Needle-free flu vaccine - FluMist
The first article I looked at was from CNN.com and titled, "Needle-free FluMist protects kids better." It is about FluMist, a nasal spray vaccine that is supposedly, "better at preventing influenza than traditional flu shots in older babies and children, according to a study sponsored by its maker, MedImmune." The article reveals that flu shots don't provide as much protection to children under 5 than to adults. FluMist was tested on 8,400 preschoolers and the study found that those who were given the spray had a much lower rate of getting the flu than those who were given the injection.
This news event is most definitely valuable to the public, containing many elements that we discussed in class. It is timely, seeing as Medlmmune has just released this information. The "event" or "information" is ongoing and upcoming because the U.S. FDA hasn't approved it yet, however the article does say:
**A decision from the U.S. Food and Drug Administration is expected by the end of May.**
The study that was done will have a definite impact on those who read the article - internationally- because it is health-related, which affects all of us. It affects our decision making when it comes to ourselves as well as for parents when they are trying to keep their kids healthy. In a certain aspect, this information comes as unexpected, because the flu shot is normally given if people want to be protected from developing the flu. The article says:
**"The big difference is the induction of antibodies in the nose, which is important because this is where the flu virus usually enters the body. The nasal spray flu vaccine appears to induce a more complete immune response," Belshe said.**
This kind of information may be something that not everyone knows, which makes it very newsworthy and important. Currency is a value that also comes into play, for it may be an "emerging trend." Like I mentioned before, this concerns humans' health, which is necessary and helpful information.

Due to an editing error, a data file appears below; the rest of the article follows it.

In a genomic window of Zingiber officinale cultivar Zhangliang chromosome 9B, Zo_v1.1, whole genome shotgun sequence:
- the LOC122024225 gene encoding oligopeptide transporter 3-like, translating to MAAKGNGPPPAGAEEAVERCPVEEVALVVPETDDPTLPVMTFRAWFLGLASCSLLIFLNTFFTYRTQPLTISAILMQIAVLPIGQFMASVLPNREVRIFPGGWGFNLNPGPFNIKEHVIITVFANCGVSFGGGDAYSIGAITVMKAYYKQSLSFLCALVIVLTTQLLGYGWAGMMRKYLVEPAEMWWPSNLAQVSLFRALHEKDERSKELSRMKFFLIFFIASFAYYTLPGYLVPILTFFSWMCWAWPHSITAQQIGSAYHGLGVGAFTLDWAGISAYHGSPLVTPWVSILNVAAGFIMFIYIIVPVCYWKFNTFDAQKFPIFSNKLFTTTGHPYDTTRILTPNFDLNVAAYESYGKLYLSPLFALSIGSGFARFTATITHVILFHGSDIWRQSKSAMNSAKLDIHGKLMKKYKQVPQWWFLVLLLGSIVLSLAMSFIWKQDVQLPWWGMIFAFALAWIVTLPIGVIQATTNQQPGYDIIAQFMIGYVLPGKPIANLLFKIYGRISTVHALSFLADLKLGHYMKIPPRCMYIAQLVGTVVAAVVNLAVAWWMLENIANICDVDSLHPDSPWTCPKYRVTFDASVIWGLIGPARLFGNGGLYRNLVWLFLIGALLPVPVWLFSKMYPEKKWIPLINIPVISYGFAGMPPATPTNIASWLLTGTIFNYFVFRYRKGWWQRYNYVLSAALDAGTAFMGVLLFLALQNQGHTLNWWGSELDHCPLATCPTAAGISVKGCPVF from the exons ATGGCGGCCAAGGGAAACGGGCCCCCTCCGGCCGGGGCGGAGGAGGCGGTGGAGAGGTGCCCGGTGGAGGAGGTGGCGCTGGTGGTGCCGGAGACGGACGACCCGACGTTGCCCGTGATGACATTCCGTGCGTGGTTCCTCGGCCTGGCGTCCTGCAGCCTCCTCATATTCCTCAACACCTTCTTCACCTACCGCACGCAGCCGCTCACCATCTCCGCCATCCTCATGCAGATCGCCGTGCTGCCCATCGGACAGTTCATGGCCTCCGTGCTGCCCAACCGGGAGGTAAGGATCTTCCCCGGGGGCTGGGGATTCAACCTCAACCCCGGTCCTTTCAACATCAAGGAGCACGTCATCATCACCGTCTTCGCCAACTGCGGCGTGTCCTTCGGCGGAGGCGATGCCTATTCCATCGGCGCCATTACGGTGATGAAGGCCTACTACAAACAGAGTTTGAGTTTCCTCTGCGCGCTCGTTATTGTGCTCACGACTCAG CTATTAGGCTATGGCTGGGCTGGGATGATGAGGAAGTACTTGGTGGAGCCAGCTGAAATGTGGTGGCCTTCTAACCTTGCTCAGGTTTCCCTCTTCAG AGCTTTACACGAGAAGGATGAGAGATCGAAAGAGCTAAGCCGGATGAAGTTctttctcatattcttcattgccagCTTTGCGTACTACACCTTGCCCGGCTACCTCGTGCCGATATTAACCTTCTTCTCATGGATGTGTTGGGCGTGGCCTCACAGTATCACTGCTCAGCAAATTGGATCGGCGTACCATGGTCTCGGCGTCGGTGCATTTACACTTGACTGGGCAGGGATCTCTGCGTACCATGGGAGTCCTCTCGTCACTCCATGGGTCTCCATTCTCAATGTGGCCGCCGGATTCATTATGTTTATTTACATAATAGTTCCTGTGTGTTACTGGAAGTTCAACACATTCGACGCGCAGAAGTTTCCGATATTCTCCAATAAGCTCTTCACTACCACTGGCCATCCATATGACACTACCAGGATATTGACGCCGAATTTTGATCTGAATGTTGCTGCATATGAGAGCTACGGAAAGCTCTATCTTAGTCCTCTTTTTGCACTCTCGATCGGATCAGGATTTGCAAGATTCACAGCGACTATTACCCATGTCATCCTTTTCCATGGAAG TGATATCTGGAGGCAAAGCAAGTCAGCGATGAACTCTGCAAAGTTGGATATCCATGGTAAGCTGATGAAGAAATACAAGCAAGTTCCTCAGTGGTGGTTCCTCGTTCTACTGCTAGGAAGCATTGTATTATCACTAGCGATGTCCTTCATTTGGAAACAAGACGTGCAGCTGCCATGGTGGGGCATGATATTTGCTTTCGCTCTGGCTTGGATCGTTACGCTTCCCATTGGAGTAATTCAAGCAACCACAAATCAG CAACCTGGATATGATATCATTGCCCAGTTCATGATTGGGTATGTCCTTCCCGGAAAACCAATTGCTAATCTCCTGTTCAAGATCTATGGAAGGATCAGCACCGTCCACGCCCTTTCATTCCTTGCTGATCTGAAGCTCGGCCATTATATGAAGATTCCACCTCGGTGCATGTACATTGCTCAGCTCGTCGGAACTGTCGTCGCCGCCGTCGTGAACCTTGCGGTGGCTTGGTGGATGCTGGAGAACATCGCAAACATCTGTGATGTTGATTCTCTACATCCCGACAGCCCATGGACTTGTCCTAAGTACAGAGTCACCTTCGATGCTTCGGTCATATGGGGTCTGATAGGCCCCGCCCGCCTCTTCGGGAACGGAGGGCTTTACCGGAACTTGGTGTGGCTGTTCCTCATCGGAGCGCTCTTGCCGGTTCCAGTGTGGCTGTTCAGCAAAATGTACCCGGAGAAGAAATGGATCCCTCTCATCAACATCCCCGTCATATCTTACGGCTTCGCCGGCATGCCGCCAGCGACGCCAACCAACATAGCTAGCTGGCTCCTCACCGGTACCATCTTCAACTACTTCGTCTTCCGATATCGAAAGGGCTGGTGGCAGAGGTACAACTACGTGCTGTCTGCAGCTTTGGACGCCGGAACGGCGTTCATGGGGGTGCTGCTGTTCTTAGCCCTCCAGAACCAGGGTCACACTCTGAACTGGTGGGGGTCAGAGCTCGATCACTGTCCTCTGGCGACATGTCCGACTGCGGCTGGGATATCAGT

This article can be found at: http://www.cnn.com/2007/HEALTH/02/15/flumist.reut/
The second article I found on the subject is from businessweek.com and is titled, "Medimmune shares jump on study data." Although this article is basically about the same "newsevent" it takes a different perspective because of the magazine's audience, which is a variable value. So, in that case, some of the values are considered in a different way. Timeliness applies to this article in the same way as the first one- it's recent information that has been revealed. It's ongoing and upcoming as well. From this article's perspective, the impact is different. Not only may it affect people on an individual level as far as health goes, but it is obviously affecting the stock market:
**Medimmune stock gained $2.17, or 6.9 percent, to reach $33.42 in afternoon trading on the Nasdaq Stock Market. Shares have traded between $24.87 and $37.45 over the last 52 weeks.**
This piece of information was not in the other article from CNN.com because its target audience is different; it's broad, while business week's is very specific. The lead shows this right off the bat:
**Shares of biotechnology company Medimmune Inc. jumped Thursday on news of a published study showing its FluMist nasal spray was more effective in children than the flu vaccine injection.**
The currency value is definitely important because it will become worthy of dicussion amoung those who are investing:
**"The data from this study were previously shown by MedImmune, but exposure in such a high-profile journal is sure to get the attention of many pediatricians who may otherwise have been slow to pick up on the advantage of FluMist over the traditional flu shot," he wrote in a note to investors.**
The fact that Jason Zhang, a Prudential Equity Group analyst, said this in a "note to investors" signifies that this may be something big that investors may want to consider. This article may be a form of entertainment for its readers, since the market audience is so specific.
This article can be found here: http://www.businessweek.com/ap/financialnews/D8NAC9600.htm
In my opinion, both articles did a great job of explaining the situation and information to it's specified audience. I, personally, found the first article more intriguing; but that was only because I don't know anything about and don't really have any interest in stocks. The CNN article was for anyone and could be easily understood by almost anyone, while the second wasn't as easy to follow because of the diction. It was interesting to see the differences in reporting and the different angles the reporters took in writing the two stories and needing to market toward their audience.